Monday, April 22
Sundance Channel, special 2-hour premiere 9pm ET, regular time slot 10pm ET
The story pops up on the news with disturbing regularity: A wrongly convicted man is finally released after spending decades in prison for a crime he didn’t commit. The viewers see the happy family reunited, and vicariously thrill to the thought of what he will do with his newfound freedom.
But the aftermath is far more complicated than that. How does a person adjust to life in a world he hasn’t seen for nearly 20 years, over half his lifetime? Will society ever let him truly move on and go forward with his life? Will his family?
These are the questions explored in Sundance Channel’s first original drama series Rectify, a six-episode tale about Daniel Holden (Aden Young), who is released after serving 19 years on death row for the rape and murder of his teenage girlfriend. His struggle to rejoin life on the outside is the main thrust of this moody, Southern drama, which also throws in the mystery of whether Daniel is actually innocent.
Young, an Australian actor, says he believes it was clever to cast a foreigner in the role of Daniel, since that is how the character feels in this new world.
“He is very much a man who fell to Earth,” Young says. “If they had gotten a Southerner to play Daniel, they wouldn’t have seen it the way an observer would see it. For instance, wherever you were in the scene, there were elements of absurdity surrounding it. There’s an episode where the character goes to 7-Eleven or something and as he walks in, it’s quite a simple scene, but I was saying to [showrunner Ray McKinnon], ‘Look at how many fridges there are!’ You have to remember that 20 years ago there would have been one fridge full of Coca-Cola. Now you walk in the whole wall is fridges.”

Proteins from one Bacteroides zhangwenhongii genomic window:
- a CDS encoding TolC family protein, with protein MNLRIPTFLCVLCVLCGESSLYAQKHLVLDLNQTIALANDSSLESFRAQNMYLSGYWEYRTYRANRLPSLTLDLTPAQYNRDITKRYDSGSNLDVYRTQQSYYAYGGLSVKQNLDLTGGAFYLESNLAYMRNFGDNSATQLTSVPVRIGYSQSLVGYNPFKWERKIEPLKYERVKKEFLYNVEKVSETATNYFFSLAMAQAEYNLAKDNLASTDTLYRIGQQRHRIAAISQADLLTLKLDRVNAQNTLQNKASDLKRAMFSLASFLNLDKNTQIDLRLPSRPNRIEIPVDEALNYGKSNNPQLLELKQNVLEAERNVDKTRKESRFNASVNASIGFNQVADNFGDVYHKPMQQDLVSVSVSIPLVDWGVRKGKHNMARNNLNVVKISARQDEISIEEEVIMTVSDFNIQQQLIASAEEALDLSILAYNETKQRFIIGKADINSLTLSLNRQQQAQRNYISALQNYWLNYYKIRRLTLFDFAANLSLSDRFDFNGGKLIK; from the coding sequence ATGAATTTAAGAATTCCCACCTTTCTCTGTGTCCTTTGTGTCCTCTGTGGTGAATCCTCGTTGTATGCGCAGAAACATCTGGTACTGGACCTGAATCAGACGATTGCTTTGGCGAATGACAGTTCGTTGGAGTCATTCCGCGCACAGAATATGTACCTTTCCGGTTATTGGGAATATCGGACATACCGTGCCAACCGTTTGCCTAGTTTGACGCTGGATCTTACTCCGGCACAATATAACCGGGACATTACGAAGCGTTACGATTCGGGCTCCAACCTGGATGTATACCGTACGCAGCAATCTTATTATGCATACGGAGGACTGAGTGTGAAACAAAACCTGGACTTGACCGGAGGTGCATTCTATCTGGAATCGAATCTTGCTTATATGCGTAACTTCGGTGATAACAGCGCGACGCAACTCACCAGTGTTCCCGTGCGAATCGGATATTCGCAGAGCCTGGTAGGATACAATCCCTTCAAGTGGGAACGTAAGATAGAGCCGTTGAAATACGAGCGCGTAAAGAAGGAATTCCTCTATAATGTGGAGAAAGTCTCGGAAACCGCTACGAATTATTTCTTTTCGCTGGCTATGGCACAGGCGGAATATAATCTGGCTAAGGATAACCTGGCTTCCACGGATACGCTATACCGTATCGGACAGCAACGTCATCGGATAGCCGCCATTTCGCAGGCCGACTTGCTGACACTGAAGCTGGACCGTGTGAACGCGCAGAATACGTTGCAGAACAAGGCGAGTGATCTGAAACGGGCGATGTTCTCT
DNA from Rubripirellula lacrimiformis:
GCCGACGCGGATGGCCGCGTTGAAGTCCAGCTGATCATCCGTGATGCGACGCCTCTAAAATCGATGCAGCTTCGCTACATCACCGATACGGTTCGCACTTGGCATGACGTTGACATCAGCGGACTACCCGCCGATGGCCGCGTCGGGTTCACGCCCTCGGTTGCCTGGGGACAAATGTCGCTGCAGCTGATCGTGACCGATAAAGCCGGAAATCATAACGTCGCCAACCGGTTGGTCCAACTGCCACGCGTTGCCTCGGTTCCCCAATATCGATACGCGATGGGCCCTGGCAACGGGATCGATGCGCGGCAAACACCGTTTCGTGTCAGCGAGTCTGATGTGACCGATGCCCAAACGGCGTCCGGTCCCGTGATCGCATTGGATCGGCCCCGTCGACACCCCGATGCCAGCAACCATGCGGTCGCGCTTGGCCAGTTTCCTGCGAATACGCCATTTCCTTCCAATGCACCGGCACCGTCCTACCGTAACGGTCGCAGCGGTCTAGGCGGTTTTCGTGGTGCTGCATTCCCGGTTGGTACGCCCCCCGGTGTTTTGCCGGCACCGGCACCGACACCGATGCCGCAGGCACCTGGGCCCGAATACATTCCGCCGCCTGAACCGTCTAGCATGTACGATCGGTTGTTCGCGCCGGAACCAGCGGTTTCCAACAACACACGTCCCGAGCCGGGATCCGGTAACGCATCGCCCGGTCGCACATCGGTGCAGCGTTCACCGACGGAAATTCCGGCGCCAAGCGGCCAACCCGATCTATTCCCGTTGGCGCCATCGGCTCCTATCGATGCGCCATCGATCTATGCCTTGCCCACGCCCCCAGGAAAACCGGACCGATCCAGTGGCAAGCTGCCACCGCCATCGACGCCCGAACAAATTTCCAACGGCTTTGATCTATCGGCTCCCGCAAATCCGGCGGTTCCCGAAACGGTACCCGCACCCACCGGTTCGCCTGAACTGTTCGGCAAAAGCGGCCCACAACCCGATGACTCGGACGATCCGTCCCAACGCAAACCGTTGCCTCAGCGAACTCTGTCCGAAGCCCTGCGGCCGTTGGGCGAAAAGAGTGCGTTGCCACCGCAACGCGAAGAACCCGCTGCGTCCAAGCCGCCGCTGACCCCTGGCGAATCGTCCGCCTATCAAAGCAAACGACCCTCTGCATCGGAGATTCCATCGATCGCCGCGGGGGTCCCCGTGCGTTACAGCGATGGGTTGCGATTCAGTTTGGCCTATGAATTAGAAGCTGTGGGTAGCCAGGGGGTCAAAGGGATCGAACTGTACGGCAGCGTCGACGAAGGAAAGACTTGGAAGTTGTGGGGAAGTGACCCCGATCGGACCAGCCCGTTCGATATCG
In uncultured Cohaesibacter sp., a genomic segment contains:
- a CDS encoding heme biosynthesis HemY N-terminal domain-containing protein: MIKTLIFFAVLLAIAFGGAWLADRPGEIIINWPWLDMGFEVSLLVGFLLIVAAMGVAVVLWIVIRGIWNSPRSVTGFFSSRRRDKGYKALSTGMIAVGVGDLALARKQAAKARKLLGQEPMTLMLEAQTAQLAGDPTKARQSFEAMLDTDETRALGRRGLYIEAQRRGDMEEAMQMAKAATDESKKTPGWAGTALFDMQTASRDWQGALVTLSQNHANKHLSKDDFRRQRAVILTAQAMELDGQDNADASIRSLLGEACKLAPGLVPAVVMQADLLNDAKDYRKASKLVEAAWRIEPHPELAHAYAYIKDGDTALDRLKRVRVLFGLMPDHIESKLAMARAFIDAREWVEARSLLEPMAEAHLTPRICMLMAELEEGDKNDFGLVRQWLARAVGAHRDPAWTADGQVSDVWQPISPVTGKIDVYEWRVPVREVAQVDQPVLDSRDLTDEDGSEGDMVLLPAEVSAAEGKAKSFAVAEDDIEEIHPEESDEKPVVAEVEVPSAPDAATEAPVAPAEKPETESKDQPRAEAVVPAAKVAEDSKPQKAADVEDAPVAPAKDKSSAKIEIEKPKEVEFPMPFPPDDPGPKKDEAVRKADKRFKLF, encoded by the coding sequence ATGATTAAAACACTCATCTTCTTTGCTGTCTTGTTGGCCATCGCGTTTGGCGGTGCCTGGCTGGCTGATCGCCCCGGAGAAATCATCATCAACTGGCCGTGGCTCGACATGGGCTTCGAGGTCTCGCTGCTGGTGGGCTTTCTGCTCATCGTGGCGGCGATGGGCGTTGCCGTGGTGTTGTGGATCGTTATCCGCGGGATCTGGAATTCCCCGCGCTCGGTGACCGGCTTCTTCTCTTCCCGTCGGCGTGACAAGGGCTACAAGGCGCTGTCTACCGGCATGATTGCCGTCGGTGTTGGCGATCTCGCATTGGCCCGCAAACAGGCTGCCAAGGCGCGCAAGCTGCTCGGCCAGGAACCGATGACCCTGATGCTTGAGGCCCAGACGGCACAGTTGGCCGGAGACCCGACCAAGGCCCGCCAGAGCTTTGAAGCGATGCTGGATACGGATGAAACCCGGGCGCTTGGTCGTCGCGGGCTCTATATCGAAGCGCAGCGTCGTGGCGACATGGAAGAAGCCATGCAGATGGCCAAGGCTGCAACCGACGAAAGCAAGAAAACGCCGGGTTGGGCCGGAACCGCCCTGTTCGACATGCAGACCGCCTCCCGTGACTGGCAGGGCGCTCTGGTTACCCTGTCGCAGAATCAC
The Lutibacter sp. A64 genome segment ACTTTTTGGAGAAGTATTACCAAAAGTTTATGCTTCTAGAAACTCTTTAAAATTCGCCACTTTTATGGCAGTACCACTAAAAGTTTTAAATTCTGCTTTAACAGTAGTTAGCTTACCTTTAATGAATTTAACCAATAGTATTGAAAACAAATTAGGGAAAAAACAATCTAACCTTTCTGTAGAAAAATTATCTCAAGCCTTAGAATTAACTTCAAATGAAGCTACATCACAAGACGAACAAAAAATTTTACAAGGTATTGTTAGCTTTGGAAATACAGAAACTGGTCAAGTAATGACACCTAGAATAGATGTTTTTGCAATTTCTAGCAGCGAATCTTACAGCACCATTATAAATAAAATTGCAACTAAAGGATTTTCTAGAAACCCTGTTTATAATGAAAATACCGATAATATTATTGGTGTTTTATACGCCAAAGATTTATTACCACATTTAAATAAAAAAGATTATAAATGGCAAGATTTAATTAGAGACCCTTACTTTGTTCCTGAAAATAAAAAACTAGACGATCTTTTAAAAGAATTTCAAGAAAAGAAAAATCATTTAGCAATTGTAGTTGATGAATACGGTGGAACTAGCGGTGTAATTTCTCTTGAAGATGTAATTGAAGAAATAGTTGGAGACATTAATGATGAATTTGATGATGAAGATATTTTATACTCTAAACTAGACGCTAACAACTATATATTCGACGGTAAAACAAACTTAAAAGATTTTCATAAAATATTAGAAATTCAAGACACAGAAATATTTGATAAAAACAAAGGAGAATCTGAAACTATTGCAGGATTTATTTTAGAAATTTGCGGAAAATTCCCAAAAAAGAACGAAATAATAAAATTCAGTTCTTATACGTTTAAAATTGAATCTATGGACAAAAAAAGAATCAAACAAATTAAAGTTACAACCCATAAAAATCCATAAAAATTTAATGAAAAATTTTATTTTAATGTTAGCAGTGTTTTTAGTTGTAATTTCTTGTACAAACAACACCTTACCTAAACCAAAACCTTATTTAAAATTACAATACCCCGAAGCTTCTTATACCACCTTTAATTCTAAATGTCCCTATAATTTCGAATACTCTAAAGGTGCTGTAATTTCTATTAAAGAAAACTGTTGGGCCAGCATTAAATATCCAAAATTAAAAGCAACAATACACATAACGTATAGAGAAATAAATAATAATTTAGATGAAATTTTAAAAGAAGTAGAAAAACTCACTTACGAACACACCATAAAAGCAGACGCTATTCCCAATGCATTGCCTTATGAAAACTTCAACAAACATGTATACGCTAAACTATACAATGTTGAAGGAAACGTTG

Not to mention cellphones, video games and iPads, all of which the series has some fun with.
The cast also includes Abigail Spencer as Daniel’s sister, Amantha, who has fought for Daniel’s freedom for so long that she doesn’t know who she is independent of that struggle; Luke Kirby as the family lawyer who has an inappropriate relationship with Amantha; and rising star Adelaide Clemens as Tawney, the devoutly religious wife of Daniel’s stepbrother who finds herself inexplicably (and perhaps dangerously) drawn to him.
While Young says he found the job incredibly rewarding, being in such an isolated, tortured mindset for so long did take its toll.
“We shot each episode in seven days, so it was like making half a film in seven days — it was actually quite an intense experience,” he says. “At the end of it I needed therapy, pretty much. It was an ordeal. But thankfully everyone involved in the production was first-class. I’ve been working in the business 23 years now, and I don’t think I’ve had such a great experience working with the crew. They certainly knew what they were doing.”
Photo: Credit: Sundance Channel